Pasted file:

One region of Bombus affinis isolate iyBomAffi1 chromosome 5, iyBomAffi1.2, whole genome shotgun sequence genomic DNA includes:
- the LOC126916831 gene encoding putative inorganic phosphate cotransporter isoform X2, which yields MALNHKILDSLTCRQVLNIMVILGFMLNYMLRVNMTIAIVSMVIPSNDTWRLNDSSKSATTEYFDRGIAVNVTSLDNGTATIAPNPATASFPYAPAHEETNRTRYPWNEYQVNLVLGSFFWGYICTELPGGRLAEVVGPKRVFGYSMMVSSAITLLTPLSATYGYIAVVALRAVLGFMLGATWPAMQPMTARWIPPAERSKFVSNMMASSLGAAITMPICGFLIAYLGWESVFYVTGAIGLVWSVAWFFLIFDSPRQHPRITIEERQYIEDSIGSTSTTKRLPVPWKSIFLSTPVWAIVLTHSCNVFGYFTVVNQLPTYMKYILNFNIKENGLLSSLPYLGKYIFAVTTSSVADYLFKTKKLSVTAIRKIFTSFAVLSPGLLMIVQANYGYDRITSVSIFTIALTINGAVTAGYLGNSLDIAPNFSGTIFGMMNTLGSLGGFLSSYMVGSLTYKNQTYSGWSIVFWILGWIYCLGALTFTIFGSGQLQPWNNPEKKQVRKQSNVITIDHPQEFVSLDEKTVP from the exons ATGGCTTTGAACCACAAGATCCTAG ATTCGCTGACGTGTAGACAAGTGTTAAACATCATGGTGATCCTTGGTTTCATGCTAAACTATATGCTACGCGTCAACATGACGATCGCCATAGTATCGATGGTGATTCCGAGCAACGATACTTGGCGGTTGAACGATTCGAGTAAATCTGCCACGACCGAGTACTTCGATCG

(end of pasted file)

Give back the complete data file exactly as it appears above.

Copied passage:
One region of Bombus affinis isolate iyBomAffi1 chromosome 5, iyBomAffi1.2, whole genome shotgun sequence genomic DNA includes:
- the LOC126916831 gene encoding putative inorganic phosphate cotransporter isoform X2, which yields MALNHKILDSLTCRQVLNIMVILGFMLNYMLRVNMTIAIVSMVIPSNDTWRLNDSSKSATTEYFDRGIAVNVTSLDNGTATIAPNPATASFPYAPAHEETNRTRYPWNEYQVNLVLGSFFWGYICTELPGGRLAEVVGPKRVFGYSMMVSSAITLLTPLSATYGYIAVVALRAVLGFMLGATWPAMQPMTARWIPPAERSKFVSNMMASSLGAAITMPICGFLIAYLGWESVFYVTGAIGLVWSVAWFFLIFDSPRQHPRITIEERQYIEDSIGSTSTTKRLPVPWKSIFLSTPVWAIVLTHSCNVFGYFTVVNQLPTYMKYILNFNIKENGLLSSLPYLGKYIFAVTTSSVADYLFKTKKLSVTAIRKIFTSFAVLSPGLLMIVQANYGYDRITSVSIFTIALTINGAVTAGYLGNSLDIAPNFSGTIFGMMNTLGSLGGFLSSYMVGSLTYKNQTYSGWSIVFWILGWIYCLGALTFTIFGSGQLQPWNNPEKKQVRKQSNVITIDHPQEFVSLDEKTVP from the exons ATGGCTTTGAACCACAAGATCCTAG ATTCGCTGACGTGTAGACAAGTGTTAAACATCATGGTGATCCTTGGTTTCATGCTAAACTATATGCTACGCGTCAACATGACGATCGCCATAGTATCGATGGTGATTCCGAGCAACGATACTTGGCGGTTGAACGATTCGAGTAAATCTGCCACGACCGAGTACTTCGATCG